Who let the dogs out?
  |  First Published: August 2006

The northern beaches and more importantly the small shoals and bombies just offshore have been overrun by doggie mackerel.

More traditional areas such as the alligator weedbeds or the shipping channel markers have yet to fire with good numbers of our bread and butter mackerel. However, a small feed can still be caught. Keen anglers willing to be on the water before dawn using a combination of berley, lightly weighted pilchards or even suspended under floats should snare a greedy doggie.

As the sun rises you may find the fish shutting down, this can be the perfect time to use small metal slices at high speed – doggies find this presentation irresistible. Remember that you can’t wind fast enough, even if it looks like the lure got away from the fish nine times out of ten, the lure was not going fast enough for them. This is because they hunt by using speed to run down their prey; we are trying to make a piece of metal look like a baitfish trying to escape.

Some of the best areas to try this month will be any of the country inside Halifax Bay such as Paluma Shoals, Crystal Creek and Burdekin Rocks, basically any structure between West Point and Taylors Beach should hold doggies this month.

The same techniques can be used offshore for their larger cousins the Spanish mackerel. Shoals, wrecks and bombies are great places to find Spaniards at this time of the year. Most anglers will float a pillie out under a balloon while bottom bouncing for reds. While this will work it isn’t the best method of targeting big mackerel.

As with the smaller mackerel species speed is a key ingredient whether you are trolling, drifting or high speed spinning lures or bait. Spinning or jigging has gained popularity in recent years thanks to the mainstream media and increasing availability of specialist tackle. This makes retrieving speeds that are required to entice strikes easier for the average fisherman to reach without having arms like a body builder.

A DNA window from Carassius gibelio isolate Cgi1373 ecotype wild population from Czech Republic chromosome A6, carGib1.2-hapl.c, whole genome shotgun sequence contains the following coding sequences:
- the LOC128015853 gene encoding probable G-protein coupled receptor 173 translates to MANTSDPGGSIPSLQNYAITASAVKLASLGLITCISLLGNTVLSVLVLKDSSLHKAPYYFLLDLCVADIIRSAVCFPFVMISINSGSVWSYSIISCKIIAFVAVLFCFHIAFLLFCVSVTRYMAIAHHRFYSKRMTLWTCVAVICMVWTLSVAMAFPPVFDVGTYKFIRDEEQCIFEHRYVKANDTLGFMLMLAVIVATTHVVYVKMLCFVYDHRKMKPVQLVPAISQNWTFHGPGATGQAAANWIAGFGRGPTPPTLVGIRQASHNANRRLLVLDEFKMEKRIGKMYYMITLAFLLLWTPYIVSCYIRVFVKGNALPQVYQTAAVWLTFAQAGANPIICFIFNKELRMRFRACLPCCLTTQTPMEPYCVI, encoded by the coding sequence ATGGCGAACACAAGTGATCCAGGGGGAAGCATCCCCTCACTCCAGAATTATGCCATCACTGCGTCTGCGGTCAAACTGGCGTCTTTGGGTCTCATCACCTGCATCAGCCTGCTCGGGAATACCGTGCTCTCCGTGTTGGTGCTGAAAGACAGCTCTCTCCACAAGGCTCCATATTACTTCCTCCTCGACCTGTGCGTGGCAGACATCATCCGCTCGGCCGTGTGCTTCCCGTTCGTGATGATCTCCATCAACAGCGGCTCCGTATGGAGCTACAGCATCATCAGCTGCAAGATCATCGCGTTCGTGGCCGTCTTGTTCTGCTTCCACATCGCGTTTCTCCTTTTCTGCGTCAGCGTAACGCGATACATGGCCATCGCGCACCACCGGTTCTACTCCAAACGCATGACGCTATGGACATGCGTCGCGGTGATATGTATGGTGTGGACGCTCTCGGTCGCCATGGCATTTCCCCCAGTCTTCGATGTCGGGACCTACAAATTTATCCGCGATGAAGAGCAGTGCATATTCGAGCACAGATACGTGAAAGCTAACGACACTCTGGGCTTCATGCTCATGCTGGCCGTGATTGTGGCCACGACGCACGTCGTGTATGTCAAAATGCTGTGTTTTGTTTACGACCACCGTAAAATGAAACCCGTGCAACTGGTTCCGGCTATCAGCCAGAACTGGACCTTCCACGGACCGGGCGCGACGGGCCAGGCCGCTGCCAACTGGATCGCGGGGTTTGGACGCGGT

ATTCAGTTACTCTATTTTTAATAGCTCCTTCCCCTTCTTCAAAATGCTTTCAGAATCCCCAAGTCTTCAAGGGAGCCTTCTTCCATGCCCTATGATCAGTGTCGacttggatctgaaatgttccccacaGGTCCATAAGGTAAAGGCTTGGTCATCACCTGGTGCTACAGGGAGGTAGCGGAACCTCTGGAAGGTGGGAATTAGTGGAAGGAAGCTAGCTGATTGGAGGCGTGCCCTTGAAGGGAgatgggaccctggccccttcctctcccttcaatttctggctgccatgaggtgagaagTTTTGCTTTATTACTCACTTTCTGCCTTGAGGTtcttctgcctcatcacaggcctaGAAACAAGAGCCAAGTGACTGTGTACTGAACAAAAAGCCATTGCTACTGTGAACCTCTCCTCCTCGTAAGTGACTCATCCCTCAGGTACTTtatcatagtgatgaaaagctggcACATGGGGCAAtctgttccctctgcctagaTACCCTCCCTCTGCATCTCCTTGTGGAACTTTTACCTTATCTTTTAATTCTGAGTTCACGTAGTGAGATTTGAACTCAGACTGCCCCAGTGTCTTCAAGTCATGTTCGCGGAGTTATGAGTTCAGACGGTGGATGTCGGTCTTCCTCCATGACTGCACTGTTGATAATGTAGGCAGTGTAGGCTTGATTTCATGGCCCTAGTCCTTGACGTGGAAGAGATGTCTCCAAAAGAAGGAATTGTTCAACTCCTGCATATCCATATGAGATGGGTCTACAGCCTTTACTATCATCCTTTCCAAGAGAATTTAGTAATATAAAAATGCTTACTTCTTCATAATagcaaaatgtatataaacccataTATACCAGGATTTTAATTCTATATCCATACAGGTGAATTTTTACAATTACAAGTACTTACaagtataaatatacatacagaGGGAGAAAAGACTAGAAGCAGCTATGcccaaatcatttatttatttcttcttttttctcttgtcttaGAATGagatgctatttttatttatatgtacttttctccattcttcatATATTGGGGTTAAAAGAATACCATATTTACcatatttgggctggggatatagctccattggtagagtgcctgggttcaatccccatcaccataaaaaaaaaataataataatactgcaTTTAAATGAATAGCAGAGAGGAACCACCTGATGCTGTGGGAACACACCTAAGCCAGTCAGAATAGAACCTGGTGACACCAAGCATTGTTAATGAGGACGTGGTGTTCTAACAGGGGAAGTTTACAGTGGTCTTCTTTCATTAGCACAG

Trolling is probably the most popular method of catching big mackerel because we can use larger baits and lures that don’t require casting. This way we cover a lot more ground and our lines are always in the water.

One of the best things about bluewater trolling is the by-catch, which includes cobia, wahoo or even small black marlin.

A large number of big red emperor have been caught this season as well as large mouth nannygai. Try to limit your catch so they are still there for next time – very few people are impressed by stories of wholesale slaughter, which is a good thing.

Closer to home the local beaches have been firing with big winter whiting, bream and flathead. Cungulla Beach to the south of town has been the most productive of late with the bigger fish coming from the Salmon Creek end of the beach.

The Haughton River also south of town has been the best as far as barramundi captures go this month. Bait has been a little hit and miss in this system and as a result most of the regular barra boys have been catching their prawns elsewhere and transporting them alive.

Remember that during winter barra won’t actively hunt so you have to put your baits as close as possible to the fish, which is where your sounder will really comes in to its own. Learn to read what’s on the screen and you will start to catch more fish whether your in the creek or out to sea.

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